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O'Hare security chief says improvements on the way for airport
CHICAGO -- The new director of security at O'Hare International Airport foresees a safer, more efficient airfield with shorter lines at checkpoints, more sophisticated equipment and better trained screeners.
Ike Richardson, a retired rear admiral in the Navy who steps into the new position of federal security director at O'Hare, outlined changes at the world's busiest airport Friday that he said should make the experience for passengers both safer and smoother.
"My goal is world-class security through world-class service," Richardson said.
The first step will be a reconfiguration of security checkpoints at O'Hare, which should be completed by midsummer.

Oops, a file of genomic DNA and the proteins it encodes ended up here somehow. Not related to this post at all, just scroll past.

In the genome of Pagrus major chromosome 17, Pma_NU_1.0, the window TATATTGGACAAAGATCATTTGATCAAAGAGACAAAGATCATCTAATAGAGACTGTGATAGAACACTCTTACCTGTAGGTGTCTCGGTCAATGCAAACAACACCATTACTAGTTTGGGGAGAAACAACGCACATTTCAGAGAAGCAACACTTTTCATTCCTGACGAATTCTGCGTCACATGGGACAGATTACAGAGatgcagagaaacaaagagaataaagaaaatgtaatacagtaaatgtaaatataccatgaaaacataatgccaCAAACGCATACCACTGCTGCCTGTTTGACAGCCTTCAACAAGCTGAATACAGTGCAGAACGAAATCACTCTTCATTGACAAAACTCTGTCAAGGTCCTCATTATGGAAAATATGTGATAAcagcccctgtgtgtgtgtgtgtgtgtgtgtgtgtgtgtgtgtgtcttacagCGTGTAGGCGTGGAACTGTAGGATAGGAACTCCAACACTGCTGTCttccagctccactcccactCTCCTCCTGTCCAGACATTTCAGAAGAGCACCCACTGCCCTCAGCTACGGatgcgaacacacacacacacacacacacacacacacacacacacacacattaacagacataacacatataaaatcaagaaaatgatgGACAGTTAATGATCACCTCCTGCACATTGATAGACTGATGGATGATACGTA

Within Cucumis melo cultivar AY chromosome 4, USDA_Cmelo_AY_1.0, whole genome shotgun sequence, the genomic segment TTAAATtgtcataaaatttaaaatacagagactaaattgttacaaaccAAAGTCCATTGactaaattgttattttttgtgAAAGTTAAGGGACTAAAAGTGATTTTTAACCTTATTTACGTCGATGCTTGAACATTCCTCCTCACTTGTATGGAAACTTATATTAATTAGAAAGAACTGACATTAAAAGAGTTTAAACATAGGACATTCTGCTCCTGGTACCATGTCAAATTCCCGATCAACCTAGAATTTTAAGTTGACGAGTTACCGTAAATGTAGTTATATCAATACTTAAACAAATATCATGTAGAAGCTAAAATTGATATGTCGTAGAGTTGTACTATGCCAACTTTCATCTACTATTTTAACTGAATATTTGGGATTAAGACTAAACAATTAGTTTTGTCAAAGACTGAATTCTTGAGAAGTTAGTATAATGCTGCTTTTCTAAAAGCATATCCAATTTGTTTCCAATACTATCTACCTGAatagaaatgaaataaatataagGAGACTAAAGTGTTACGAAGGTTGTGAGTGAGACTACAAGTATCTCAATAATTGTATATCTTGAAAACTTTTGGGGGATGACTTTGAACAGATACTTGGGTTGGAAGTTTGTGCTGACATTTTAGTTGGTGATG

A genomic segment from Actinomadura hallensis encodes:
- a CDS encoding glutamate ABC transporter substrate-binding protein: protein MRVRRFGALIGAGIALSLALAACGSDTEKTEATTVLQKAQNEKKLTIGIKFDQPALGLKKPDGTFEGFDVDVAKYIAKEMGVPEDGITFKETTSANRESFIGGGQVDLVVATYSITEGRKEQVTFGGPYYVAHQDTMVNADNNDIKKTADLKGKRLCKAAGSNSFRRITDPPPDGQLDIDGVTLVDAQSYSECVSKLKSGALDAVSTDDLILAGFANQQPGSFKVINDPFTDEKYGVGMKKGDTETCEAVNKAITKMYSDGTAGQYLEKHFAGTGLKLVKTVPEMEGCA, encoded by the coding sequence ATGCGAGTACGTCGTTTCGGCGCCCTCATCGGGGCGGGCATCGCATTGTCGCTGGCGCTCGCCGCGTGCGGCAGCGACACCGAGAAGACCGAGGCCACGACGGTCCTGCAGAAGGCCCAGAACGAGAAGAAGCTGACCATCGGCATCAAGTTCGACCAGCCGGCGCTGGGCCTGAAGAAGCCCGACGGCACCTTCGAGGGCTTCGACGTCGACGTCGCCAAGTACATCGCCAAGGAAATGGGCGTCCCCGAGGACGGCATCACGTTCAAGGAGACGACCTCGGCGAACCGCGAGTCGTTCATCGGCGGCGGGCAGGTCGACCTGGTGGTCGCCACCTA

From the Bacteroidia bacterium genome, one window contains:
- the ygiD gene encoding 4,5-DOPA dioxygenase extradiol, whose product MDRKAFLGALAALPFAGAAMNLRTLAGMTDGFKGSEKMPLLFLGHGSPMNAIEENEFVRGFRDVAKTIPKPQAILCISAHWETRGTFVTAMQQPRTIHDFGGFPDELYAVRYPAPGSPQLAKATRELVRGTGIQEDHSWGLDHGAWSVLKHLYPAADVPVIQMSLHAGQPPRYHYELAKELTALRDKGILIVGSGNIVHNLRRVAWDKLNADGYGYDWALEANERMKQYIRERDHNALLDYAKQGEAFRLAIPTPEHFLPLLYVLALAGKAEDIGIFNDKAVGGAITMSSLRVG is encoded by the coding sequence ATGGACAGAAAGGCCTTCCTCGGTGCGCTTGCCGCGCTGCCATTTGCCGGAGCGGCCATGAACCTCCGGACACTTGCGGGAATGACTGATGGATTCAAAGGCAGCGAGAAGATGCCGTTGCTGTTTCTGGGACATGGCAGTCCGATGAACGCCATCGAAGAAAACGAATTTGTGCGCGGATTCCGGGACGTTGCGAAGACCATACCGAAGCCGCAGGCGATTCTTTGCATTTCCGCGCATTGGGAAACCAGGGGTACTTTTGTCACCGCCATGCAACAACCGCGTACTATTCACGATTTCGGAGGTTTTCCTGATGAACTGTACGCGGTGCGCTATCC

Richardson sees "a very orderly procession" of passengers -- travelers in one serpentine line being directed to metal detectors by federal employees, rather than separate lines for each detector.
He hopes to cut the current average wait time of 20 to 30 minutes in half, and says there won't be any racial or ethnic profiling.
He said he and his team will instead be working on common sense approaches on whom to take a closer look at and what types of items should be confiscated. For example, no one's ever been killed by a pair of tweezers, he said.
However, Richardson said safety is the priority.
"I'm not going to sacrifice security for service," he said. Richardson works for the Transportation Security Administration, the new 30,000-person bureaucracy that is being created almost overnight after the Sept. 11 terrorist attacks.
One of its biggest tasks is hiring and training the federal screeners who will take over.